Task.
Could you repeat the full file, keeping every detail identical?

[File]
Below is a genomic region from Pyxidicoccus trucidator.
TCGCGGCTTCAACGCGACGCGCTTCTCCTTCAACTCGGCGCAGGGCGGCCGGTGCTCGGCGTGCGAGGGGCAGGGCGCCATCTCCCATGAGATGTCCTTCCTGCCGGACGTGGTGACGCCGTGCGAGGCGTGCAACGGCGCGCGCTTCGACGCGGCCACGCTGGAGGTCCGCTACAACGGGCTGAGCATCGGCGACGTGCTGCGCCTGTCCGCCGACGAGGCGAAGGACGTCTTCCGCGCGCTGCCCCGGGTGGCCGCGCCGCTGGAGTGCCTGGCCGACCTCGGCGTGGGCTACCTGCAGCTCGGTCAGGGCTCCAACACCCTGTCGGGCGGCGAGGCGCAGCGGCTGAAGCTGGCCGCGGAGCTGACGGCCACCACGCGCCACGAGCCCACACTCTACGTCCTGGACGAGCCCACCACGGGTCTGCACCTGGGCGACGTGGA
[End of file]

Below is a genomic region from Pyxidicoccus trucidator.
TCGCGGCTTCAACGCGACGCGCTTCTCCTTCAACTCGGCGCAGGGCGGCCGGTGCTCGGCGTGCGAGGGGCAGGGCGCCATCTCCCATGAGATGTCCTTCCTGCCGGACGTGGTGACGCCGTGCGAGGCGTGCAACGGCGCGCGCTTCGACGCGGCCACGCTGGAGGTCCGCTACAACGGGCTGAGCATCGGCGACGTGCTGCGCCTGTCCGCCGACGAGGCGAAGGACGTCTTCCGCGCGCTGCCCCGGGTGGCCGCGCCGCTGGAGTGCCTGGCCGACCTCGGCGTGGGCTACCTGCAGCTCGGTCAGGGCTCCAACACCCTGTCGGGCGGCGAGGCGCAGCGGCTGAAGCTGGCCGCGGAGCTGACGGCCACCACGCGCCACGAGCCCACACTCTACGTCCTGGACGAGCCCACCACGGGTCTGCACCTGGGCGACGTGGA